KONDIARONK (Gaspar Soiaga, Souoias, Sastaretsi), known by the French as “Le Rat”; a Tionontati or Petun Huron chief at Michilimackinac; b. c. 1649; d. 2 Aug. 1701 in Montreal, when participating in peace negotiations between the tribes of the Upper Lakes and the Iroquois.
Following the Iroquois dispersal of the Hurons in 1649, the Tionontati eventually settled at Michilimackinac, the home of several Algonkian tribes. Because they were culturally and linguistically different, the Hurons did not readily integrate with the Algonkian community, being visibly separated from the Kiskakon [Ottawa] village by a thin palisade. Although they were nominally allies of the Algonkians and traded maize to the hunting and fishing bands that gathered at the straits, the Tionontati were ready to make friendly overtures to the Iroquois if they felt their security threatened. Their immediate fear was that the latter, currently warring with the Miamis and the Illinois to the south in an attempt to gain new beaver grounds, would turn their attention to the tribes at the Straits of Mackinac.
A crisis came soon enough. While raiding westward a Seneca leader strayed, was captured by some Winnebagos, and was carried as prize to Michilimackinac. During a meeting with Henri Tonty in a Kiskakon wigwam the Seneca was murdered by an Illinois. Lest the Iroquois annihilate them, the Mackinac tribes sought the protection of the French governor and it was during negotiations with Louis de Buade* de Frontenac in 1682 that Kondiaronk first was noticed.
While the Ottawa speaker whined that they were like dead men and prayed that their father take pity on them, the Rat acknowledged “that the earth was turned upside down,” and reminded Frontenac that the Huron, his erstwhile brother, “is now thy son” and therefore entitled to protection in return for obedience. These blandishments neither convinced Frontenac nor satisfied the Kiskakons, for it was known that the Hurons had sent wampum belts to the Iroquois without confiding in the allies or giving notice to Onontio [the governor]. On being questioned, Kondiaronk claimed that the Huron action had been an attempt to settle the affair of the murdered warrior but the Kiskakons maintained that not only had the Hurons withheld the wampum belts of the Ottawas but they had blamed them for the entire incident. Having trusted the Hurons to placate the Senecas on their behalf, the Ottawas now feared unilateral dealing at their expense.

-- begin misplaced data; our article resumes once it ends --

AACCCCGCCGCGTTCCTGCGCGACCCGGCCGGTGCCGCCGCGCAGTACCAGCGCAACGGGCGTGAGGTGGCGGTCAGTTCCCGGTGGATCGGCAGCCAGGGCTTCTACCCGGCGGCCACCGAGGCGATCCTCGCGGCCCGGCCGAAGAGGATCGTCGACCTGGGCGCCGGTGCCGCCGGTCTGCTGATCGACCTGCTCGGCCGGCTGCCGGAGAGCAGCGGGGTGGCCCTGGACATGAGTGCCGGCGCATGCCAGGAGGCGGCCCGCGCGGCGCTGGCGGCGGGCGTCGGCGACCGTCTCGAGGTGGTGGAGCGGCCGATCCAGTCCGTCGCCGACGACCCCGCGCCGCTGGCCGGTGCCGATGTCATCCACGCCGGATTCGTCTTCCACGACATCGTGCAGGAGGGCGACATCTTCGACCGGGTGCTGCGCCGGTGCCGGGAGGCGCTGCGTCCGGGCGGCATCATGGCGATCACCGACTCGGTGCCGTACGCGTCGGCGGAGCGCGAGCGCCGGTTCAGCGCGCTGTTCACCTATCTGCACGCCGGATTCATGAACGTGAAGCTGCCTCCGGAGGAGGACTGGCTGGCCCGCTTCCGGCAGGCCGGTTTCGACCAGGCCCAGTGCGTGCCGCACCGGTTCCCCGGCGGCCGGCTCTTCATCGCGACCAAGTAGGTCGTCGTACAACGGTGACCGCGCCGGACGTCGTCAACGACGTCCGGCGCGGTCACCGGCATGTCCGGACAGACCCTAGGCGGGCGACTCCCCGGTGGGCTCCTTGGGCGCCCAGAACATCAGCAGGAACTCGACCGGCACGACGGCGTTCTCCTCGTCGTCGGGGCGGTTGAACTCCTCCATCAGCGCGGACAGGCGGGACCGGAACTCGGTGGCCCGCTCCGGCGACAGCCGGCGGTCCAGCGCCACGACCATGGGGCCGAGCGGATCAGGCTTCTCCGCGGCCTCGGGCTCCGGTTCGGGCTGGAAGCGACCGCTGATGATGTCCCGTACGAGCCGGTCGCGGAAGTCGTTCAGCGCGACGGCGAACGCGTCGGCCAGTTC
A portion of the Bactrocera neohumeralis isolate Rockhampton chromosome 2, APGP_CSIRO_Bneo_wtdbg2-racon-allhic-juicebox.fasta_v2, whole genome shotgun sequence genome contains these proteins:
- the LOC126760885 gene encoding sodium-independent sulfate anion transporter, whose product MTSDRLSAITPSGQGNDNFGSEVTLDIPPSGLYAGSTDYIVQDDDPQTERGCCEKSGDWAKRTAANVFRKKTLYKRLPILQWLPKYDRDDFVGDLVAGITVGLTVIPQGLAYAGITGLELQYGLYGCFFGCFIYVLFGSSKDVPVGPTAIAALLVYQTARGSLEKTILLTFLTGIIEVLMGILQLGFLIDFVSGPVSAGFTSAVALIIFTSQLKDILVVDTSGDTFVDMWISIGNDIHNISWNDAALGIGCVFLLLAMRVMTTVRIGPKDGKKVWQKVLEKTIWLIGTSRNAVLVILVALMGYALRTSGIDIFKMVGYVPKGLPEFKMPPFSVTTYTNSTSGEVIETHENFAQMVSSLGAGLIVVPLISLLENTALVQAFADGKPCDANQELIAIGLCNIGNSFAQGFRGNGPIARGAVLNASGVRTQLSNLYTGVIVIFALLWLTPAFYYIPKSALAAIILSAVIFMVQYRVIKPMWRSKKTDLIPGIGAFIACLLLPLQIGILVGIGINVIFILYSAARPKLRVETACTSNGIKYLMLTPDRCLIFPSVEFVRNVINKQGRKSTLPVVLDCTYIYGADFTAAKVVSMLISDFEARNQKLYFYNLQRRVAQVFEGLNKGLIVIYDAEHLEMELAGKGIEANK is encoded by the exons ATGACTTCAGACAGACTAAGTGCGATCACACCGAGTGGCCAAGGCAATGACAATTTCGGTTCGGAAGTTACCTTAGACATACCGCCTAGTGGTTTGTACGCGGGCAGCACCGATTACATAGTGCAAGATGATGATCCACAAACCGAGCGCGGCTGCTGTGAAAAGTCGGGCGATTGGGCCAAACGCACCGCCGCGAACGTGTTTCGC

In spite of Frontenac’s efforts to get them to trust one another, both tribes returned to Michilimackinac as uneasy neighbours while Iroquois aggression against the western tribes continued unabated. In 1687 after Jacques-René Brisay de Denonville’s invasion of the Seneca country, Kondiaronk and the allies extracted from him, in return for their loyalty, a pledge that the war should not be terminated until the Iroquois were destroyed. Peace might suit the old men of the Iroquois and relieve a harassed French colony, but it posed a threat to the Hurons of Michilimackinac that Kondiaronk perceived. Without the French to divert their attention, the Iroquois would be able to concentrate on their campaigns in the west. In the summer of 1688 Kondiaronk decided to strike a blow for himself. He raised a war party and they set out to take scalps and prisoners.
Arriving at Fort Frontenac (Cataracoui, now Kingston, Ont.) to obtain information, Kondiaronk was amazed to learn from the commander that Denonville was negotiating a peace with the Five Nations, whose ambassadors were momentarily expected there for conduct to Montreal. He was advised to return home at once and to this he assented. Inwardly resenting the French decision, however, Kondiaronk withdrew across the lake to Anse de la Famine (Mexico Bay, near Oswego) where he knew the Onondaga embassy must pass before going on to the fort. Within a week the delegation appeared, composed of four councillors and 40 escorting warriors. The Hurons waited until they began to land and greeted them with a volley as they disembarked. In the confusion, a chief was killed, others were wounded and the rest were taken prisoner.